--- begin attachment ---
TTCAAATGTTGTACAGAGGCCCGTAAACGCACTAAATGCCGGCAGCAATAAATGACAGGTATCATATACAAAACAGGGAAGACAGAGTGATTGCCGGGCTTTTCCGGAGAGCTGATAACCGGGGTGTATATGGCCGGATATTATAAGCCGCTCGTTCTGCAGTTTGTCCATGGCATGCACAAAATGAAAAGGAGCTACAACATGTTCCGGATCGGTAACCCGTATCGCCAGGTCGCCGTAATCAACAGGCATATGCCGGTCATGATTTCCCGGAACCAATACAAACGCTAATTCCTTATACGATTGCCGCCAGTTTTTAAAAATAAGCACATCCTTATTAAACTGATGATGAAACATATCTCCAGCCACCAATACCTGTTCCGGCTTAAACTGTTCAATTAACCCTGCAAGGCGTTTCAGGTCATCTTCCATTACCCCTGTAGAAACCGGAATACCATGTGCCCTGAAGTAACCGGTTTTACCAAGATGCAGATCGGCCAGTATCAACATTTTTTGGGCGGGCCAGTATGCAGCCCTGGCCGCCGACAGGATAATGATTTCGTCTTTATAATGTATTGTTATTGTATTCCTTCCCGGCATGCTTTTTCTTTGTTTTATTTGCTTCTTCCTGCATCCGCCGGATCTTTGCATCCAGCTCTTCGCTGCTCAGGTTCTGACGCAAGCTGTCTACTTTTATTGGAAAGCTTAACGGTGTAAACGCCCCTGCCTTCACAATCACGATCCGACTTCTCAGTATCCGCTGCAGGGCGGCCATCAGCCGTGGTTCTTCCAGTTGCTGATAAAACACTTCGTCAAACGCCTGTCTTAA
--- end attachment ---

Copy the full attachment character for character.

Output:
TTCAAATGTTGTACAGAGGCCCGTAAACGCACTAAATGCCGGCAGCAATAAATGACAGGTATCATATACAAAACAGGGAAGACAGAGTGATTGCCGGGCTTTTCCGGAGAGCTGATAACCGGGGTGTATATGGCCGGATATTATAAGCCGCTCGTTCTGCAGTTTGTCCATGGCATGCACAAAATGAAAAGGAGCTACAACATGTTCCGGATCGGTAACCCGTATCGCCAGGTCGCCGTAATCAACAGGCATATGCCGGTCATGATTTCCCGGAACCAATACAAACGCTAATTCCTTATACGATTGCCGCCAGTTTTTAAAAATAAGCACATCCTTATTAAACTGATGATGAAACATATCTCCAGCCACCAATACCTGTTCCGGCTTAAACTGTTCAATTAACCCTGCAAGGCGTTTCAGGTCATCTTCCATTACCCCTGTAGAAACCGGAATACCATGTGCCCTGAAGTAACCGGTTTTACCAAGATGCAGATCGGCCAGTATCAACATTTTTTGGGCGGGCCAGTATGCAGCCCTGGCCGCCGACAGGATAATGATTTCGTCTTTATAATGTATTGTTATTGTATTCCTTCCCGGCATGCTTTTTCTTTGTTTTATTTGCTTCTTCCTGCATCCGCCGGATCTTTGCATCCAGCTCTTCGCTGCTCAGGTTCTGACGCAAGCTGTCTACTTTTATTGGAAAGCTTAACGGTGTAAACGCCCCTGCCTTCACAATCACGATCCGACTTCTCAGTATCCGCTGCAGGGCGGCCATCAGCCGTGGTTCTTCCAGTTGCTGATAAAACACTTCGTCAAACGCCTGTCTTAA